What Are the Benefits of Business Consultancy?
We sat down with Brendan Murphy, owner of Ghost Consultancy in Lisburn, Northern Ireland. Murphy comes from a strong business background holding roles in management and sales training. His abilities highlighted by other professionals in his circle led him to create his business to offer businesses in different industries consultancy services.
Opening up about his career background, Murphy takes us through the stepping stones which led him towards his current path of offering client his expertise in business consultancy. After working in bank management for 10 years, he spent another decade working for a Fortune 500 company. He then moved into public sector account management where he met his wife before moving to Lisburn.
How Can Businesses Benefit From Business Consultancy?
In the interview, Murphy spoke about the support and resources he has for his mentoring from the team of professionals he has worked with or come across in his career. “When I was dealing with business, I frequently used my ‘war chest’ of business professionals. When I was with a client, if I had a contact in my chest that would benefit their business, I would make that introduction and referral. These are people that I keep around me, and they encouraged me to make that transition to full-time consultancy,” says Murphy.
However, with clients, a ‘one size fits all’ approach is rarely suitable. He shared in some cases, he is there to simply motivate businesses to act on improving themselves.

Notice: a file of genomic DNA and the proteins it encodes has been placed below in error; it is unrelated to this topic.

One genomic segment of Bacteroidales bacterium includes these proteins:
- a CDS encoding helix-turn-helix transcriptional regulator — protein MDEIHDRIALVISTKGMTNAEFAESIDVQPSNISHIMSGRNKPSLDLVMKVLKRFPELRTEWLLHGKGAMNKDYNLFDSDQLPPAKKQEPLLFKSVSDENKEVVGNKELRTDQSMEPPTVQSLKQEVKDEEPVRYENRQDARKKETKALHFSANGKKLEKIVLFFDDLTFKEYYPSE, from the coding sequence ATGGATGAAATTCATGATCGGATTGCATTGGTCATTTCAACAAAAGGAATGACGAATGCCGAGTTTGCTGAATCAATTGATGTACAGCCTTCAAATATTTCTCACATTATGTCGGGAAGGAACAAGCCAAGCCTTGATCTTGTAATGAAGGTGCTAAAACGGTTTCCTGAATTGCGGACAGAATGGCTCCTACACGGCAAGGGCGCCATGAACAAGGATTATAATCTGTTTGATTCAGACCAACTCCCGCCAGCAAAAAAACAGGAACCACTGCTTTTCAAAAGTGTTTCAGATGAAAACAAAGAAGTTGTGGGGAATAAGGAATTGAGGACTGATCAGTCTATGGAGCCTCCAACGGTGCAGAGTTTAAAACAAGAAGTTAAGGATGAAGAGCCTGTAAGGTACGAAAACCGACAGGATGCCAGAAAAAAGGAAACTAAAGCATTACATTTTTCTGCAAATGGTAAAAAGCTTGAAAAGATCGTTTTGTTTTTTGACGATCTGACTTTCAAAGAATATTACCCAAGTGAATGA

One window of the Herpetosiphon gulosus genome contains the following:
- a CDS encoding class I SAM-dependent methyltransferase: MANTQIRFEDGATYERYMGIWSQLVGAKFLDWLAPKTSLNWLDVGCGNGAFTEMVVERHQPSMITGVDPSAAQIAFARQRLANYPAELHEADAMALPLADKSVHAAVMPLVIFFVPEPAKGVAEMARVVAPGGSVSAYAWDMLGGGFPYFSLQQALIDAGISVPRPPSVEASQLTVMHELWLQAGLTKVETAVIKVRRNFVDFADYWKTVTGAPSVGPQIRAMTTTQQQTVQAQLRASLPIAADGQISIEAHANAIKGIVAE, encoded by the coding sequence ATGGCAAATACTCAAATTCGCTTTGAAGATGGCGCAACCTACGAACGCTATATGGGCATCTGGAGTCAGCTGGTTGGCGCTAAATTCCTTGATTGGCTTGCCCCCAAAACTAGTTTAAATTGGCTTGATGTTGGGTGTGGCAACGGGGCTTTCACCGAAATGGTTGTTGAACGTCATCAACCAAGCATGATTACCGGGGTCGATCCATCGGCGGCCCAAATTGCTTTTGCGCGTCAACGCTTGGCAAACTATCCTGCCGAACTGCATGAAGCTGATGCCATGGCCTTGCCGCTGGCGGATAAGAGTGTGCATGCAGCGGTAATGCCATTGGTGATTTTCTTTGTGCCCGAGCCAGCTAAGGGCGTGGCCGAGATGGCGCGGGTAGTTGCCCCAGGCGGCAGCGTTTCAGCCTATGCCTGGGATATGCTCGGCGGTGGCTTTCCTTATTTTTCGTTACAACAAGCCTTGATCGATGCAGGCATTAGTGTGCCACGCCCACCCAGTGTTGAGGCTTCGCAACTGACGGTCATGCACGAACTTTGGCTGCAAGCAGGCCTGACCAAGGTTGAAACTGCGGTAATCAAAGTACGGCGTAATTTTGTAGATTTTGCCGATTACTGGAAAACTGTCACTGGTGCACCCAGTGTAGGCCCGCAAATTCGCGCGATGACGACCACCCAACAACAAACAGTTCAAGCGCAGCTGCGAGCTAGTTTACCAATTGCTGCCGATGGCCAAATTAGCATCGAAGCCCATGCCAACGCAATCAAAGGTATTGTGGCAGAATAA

“I hear a lot from people about thinking outside the box,” says Murphy, “but I tell them to actually bring those tools out of the box. The tools they have are being left in that box, and you need to have those basics of business right. Do you have a service level agreement, for example,” he continues. As sometimes issues cannot be highlighted by a team within a business, Murphy admitted that in many cases, it is necessary for an individual to come from the outside, advising business leaders who are often engrossed and entrenched in their own flawed processes.
In many cases, helping a business to improve themselves through his business consultancy services often involves invoking some soul-searching at senior level.
Murphy shared that “In a lot of scenarios, I often ask clients to ask themselves why they are in business. They may say that they have inherited the business and are stepping into the role of their parents, for example. I ask them to dismiss this and to actually ask themselves why they are on this path, and not joining the Army or flipping burgers.”
Many businesses may find themselves stuck in routines and processes they may have created when the business first started, but these could be what is holding the business back from growing. Murphy also explains that some of the businesses he has worked will fight against the possibility of change and having the reigns taken from them.
In some of his business consultancy cases, for example, he could potentially disagree with a service or a product the company is making, or he may struggle to work within a certain company culture. Some companies enjoy senior accountability, whilst many neglect the concept at management level: “I have met companies where the Managing Director may admit that they don’t have to answer to anyone. I tell them that from now on, they will answer to me. Some like that, some don’t.”
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